May 13, 2004 (Ira Pilgrim)
We hold these Truths to be self-evident, that all Men are created equal, that they are endowed by their Creator with certain unalienable Rights, that among these are Life, Liberty, and the Pursuit of Happiness.
from The Declaration of Independence, 1776
I was very fortunate to have a civics-history teacher in high school who encouraged his students to question. His name was Charles Cogan. I never knew what his opinions were because he never expressed them. I found out later that he eventually left teaching to become the head of the teacher's union in New York City.
I remember our discussion of the part of the Declaration of Independence that is cited above. I do remember that there isn't much about that paragraph that was factual, but I can't now distinguish between what my own thoughts were about it, rather than those of my fellow students. The critique goes something like this:
We hold these Truths to be self-evident, that all Men are created equal. How about that? It seems to me self evident that the opposite is true and that there aren't many men who are actually equal. Is a genius the equal of someone with Down's syndrome? Is a physically perfect person the same as someone who is crippled, or blind, or deaf? In fact, it seems to me that there are very great differences at birth between men; and woman. So much for the validity of the first proposition. In Jefferson's time no one considered women as being equal to men. What's more, Jefferson and others were slave holders. People with colored skin weren't considered equal to people with white skin.
That they are endowed by their Creator with certain unalienable rights. It should seem obvious that if there are such things as "unalienable rights," that those rights have been more honored in the breach than in the observance. In short, those unalienable rights have been alienated for as long as people have existed, and frequently.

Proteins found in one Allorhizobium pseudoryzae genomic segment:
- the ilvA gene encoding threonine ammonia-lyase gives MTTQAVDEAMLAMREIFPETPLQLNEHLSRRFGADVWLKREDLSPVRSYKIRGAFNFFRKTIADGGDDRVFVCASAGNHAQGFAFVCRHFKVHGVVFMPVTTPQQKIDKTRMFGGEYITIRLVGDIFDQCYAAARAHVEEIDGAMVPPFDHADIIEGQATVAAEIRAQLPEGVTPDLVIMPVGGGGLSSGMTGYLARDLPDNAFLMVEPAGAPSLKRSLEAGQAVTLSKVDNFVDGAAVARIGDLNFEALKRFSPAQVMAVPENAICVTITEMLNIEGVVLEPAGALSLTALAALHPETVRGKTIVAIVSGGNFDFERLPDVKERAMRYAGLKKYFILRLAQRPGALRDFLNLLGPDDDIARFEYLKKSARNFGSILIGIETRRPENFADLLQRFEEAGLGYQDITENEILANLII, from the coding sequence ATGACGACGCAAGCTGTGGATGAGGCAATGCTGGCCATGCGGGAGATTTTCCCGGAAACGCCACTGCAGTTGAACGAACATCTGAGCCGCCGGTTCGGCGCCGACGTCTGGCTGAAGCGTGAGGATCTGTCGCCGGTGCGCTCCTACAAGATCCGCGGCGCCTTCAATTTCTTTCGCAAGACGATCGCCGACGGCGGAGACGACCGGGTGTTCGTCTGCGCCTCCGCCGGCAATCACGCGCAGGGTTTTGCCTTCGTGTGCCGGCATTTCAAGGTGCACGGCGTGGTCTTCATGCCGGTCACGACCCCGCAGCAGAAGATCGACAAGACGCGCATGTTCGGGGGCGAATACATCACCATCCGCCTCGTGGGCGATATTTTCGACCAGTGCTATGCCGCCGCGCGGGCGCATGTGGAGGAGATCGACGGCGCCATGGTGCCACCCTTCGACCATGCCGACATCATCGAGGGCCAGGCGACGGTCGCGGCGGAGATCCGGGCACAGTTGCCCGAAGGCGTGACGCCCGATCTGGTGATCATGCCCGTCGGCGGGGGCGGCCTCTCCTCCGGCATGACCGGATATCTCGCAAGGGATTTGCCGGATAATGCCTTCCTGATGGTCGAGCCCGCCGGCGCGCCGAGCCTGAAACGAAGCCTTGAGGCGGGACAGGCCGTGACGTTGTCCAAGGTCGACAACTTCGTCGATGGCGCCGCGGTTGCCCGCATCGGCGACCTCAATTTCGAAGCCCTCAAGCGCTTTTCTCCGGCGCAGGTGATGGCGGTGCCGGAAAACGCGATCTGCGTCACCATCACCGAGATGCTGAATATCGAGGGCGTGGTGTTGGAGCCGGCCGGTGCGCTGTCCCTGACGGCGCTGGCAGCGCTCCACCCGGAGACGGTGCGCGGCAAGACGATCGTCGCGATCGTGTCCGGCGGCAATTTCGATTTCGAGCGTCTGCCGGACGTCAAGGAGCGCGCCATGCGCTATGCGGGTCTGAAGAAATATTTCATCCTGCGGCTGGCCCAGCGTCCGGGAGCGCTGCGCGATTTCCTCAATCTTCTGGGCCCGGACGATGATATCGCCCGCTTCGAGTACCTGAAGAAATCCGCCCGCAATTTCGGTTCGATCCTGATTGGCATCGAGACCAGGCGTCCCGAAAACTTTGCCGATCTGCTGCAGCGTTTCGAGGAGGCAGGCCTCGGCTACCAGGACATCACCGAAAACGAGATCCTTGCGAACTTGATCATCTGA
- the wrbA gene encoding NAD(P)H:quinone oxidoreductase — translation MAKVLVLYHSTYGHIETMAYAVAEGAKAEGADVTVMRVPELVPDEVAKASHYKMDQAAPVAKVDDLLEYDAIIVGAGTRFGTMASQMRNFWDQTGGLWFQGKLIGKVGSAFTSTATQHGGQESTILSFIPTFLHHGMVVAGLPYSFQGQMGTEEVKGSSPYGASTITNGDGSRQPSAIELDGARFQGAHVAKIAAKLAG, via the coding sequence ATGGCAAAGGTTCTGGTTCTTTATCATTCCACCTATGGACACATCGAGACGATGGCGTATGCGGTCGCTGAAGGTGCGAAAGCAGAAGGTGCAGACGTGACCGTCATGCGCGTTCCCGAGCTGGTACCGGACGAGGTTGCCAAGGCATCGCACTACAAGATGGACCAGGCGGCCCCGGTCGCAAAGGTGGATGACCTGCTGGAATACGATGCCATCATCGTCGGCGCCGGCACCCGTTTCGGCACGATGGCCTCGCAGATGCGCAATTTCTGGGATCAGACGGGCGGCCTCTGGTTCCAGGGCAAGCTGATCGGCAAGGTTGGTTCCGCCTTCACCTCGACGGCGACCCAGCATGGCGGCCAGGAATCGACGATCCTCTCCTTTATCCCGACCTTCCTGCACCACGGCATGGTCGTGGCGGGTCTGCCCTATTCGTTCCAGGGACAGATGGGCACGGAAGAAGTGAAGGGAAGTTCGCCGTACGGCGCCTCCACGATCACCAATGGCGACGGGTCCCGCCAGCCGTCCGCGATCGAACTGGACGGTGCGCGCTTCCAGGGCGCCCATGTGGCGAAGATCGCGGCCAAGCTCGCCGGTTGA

That among those rights are Life, Liberty and the Pursuit of Happiness. Throughout history people have been regularly deprived of their life and liberty. As to the pursuit of happiness, everyone is entitle to pursue it, but only some have managed to catch it. What's more, some have pursued it at the expense of others.
Jefferson is usually credited with framing the Declaration. He was 33 at the time. What is surprising is that Franklin let it get by. He was 70 at the time and logic was his strong suit. However, Franklin was extremely tactful and was very careful not to offend any individual, particularly someone he considered to be a friend. My guess is that he did not criticize Jefferson's writing at all. The other three members of the committee that drafted the declaration were ages 47, 55 and 60. They were not critical either, so the declaration stayed as Jefferson wrote it.
Human utterances meant for public consumption are often illogical, but they sure do sound good.
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